Kaufman said the results raised the question of what other significant mental-health outcomes could result from an increased minimum wage. “Suicides are an indicator of the most extreme end of the despair spectrum, so to speak,” he said. “We’d expect to see more effects on more common problems like depressions, attempted suicide, and drug use as well.”

It is certainly welcome news that so many states, counties and cities recently have raised their minimum wage. But it is important to remember that the federal minimum wage is stagnant at $7.25 an hour and has not been raised in more than a decade. Advocates for a higher wage note that a worker earning the federal minimum wage would make $15,080 a year – below the federal poverty level of $16,020 for a family of two.


Thanks to Coalition on Human Needs for this important information

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AZ Tax Credit 2019

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When you donate to WHEAT  (a Qualifying Charitable Organization, QCO Code 20391),  you could receive a dollar for dollar Arizona State Tax Credit of up to $800 for couples, filing jointly, or $400 for individuals.*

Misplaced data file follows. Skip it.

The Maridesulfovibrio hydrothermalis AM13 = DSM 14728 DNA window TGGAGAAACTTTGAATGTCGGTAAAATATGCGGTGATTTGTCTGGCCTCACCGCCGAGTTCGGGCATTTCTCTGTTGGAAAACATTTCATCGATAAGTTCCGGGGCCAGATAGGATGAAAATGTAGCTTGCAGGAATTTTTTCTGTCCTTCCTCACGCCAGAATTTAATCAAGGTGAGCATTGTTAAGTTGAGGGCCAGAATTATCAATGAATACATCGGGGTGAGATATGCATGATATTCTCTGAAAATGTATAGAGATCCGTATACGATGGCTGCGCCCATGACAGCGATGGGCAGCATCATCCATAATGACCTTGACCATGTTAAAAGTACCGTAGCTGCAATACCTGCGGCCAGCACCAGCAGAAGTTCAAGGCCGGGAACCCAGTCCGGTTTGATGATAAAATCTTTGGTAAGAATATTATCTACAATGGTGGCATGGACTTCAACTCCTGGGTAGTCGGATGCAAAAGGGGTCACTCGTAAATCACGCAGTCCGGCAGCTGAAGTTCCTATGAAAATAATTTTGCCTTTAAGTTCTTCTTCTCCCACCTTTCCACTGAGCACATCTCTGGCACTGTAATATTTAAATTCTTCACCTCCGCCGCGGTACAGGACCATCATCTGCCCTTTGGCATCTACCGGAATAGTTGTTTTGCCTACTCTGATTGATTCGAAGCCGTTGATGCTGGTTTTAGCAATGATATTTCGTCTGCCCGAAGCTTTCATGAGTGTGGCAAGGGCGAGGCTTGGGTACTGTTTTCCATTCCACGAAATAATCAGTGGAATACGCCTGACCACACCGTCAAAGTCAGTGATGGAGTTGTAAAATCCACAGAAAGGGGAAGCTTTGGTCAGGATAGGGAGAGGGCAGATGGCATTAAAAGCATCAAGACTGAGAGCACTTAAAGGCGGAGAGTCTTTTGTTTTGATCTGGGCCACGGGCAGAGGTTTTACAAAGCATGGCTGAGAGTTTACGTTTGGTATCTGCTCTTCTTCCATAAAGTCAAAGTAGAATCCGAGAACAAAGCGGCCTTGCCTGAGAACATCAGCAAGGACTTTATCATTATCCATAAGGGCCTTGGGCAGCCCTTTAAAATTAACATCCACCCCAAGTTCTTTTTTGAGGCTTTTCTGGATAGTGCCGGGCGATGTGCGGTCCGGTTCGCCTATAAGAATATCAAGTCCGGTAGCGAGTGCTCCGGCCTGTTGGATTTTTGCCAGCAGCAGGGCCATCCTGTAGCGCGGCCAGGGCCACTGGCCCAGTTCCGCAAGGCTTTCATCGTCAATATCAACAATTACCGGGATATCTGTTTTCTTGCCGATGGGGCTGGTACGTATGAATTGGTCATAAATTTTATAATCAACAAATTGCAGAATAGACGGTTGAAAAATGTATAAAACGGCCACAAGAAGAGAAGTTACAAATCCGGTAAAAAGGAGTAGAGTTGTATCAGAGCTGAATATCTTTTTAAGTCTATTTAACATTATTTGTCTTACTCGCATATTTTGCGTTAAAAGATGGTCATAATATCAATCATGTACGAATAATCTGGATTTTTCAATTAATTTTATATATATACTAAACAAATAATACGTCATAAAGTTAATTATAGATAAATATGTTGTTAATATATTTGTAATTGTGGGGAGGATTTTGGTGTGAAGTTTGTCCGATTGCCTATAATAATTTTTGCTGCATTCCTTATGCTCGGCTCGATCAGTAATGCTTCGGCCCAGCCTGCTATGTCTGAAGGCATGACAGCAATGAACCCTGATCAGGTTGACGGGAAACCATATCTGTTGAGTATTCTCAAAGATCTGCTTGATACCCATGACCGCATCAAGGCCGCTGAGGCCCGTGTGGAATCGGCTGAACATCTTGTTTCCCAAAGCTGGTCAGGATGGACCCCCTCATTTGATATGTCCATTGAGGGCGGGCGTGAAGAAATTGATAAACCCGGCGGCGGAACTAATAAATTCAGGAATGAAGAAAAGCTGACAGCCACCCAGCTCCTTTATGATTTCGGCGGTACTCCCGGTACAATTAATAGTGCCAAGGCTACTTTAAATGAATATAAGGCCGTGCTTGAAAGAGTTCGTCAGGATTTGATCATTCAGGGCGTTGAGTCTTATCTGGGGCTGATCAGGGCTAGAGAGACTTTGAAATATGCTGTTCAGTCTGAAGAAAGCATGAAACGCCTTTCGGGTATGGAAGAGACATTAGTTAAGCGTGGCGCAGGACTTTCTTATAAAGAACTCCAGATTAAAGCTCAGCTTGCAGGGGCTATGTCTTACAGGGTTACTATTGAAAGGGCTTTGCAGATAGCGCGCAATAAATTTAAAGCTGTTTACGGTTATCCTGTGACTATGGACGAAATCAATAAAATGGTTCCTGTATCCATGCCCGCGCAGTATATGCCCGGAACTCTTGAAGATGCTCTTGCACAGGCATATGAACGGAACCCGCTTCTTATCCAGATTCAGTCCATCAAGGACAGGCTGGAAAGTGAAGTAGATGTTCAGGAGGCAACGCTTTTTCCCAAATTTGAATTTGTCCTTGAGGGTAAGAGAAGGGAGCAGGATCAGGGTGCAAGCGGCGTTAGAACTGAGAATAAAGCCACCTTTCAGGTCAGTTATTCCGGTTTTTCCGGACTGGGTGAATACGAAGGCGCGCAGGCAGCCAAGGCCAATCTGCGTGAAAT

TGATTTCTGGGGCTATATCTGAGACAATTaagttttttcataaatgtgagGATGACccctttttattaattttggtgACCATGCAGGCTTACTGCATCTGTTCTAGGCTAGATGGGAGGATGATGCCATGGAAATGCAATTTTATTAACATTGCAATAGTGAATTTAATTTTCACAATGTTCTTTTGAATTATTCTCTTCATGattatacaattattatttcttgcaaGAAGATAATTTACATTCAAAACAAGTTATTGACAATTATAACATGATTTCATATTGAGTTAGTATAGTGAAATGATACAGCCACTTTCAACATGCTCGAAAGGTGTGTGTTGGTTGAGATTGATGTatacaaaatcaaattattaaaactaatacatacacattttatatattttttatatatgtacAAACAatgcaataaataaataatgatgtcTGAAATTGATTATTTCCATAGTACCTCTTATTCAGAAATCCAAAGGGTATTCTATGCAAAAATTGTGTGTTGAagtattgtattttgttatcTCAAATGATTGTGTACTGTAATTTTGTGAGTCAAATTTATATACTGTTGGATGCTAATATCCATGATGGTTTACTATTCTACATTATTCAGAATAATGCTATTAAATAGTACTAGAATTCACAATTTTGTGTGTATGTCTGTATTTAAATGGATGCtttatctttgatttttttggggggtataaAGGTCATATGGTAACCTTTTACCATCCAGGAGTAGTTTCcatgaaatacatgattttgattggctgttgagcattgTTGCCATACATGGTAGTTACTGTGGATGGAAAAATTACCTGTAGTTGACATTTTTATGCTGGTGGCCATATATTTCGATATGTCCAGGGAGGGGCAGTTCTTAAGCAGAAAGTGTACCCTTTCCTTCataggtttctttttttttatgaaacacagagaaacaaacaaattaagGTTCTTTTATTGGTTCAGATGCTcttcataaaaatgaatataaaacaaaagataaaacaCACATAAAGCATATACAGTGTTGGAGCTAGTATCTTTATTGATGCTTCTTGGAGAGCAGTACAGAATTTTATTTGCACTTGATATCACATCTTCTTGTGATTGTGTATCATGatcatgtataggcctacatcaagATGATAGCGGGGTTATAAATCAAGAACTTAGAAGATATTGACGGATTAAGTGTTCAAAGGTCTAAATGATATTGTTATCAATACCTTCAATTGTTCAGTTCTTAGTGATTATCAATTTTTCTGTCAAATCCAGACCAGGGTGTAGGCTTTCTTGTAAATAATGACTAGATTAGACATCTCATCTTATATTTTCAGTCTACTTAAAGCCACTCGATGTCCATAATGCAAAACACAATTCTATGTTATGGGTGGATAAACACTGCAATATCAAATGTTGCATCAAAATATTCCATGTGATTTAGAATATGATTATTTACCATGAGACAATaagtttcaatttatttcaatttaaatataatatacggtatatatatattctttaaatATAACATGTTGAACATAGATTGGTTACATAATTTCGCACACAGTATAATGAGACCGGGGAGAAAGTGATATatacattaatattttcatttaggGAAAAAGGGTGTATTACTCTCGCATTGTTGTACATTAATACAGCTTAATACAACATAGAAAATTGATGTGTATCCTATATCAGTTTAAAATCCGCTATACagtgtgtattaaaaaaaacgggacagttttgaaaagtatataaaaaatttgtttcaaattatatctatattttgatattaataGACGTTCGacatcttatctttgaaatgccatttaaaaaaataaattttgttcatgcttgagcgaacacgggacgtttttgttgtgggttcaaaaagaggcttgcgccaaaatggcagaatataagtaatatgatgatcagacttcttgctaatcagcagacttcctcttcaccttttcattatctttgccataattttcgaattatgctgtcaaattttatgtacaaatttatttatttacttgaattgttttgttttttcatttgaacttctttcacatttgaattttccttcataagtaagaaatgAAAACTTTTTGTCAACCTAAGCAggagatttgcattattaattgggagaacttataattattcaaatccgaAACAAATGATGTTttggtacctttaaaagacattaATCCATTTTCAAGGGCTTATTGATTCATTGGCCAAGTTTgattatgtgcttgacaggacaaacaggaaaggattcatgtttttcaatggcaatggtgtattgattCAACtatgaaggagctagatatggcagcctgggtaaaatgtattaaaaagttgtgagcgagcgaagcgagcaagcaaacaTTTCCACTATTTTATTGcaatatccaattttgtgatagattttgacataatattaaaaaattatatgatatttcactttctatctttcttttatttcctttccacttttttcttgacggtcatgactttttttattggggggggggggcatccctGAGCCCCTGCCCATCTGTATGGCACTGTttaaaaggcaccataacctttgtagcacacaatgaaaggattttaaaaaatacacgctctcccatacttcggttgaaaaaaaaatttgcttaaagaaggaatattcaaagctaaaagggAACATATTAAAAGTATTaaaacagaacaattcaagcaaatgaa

Your gift will provide a dollar for dollar return to you and at the same time support WHEAT’s mission to end hunger and poverty at the root while we help those in our community to self-sufficiency.  In 2019, we provided services to over  10,000 families through SNAP application assistance, living-wage work training,  the provision of outfits to women for the workplace and making available a year-round marketplace for fairly-traded, quality items that help the artisans and farmers feed and clothe their families.  Your gift will mean we can do even more to assist the individuals and families we serve.

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“It is an eternal obligation toward the human being not to let him suffer from hunger when one has a chance of coming to his assistance.”
–Simone Weil

Celebrate International Women’s Day – March 8

Gender equality and women’s empowerment are fundamental to ending extreme poverty and promoting resilient, democratic societies. When women play an active role in civil society and politics, governments tend to be more open, responsive and transparent. When women are at the negotiating table, peace agreements are more durable.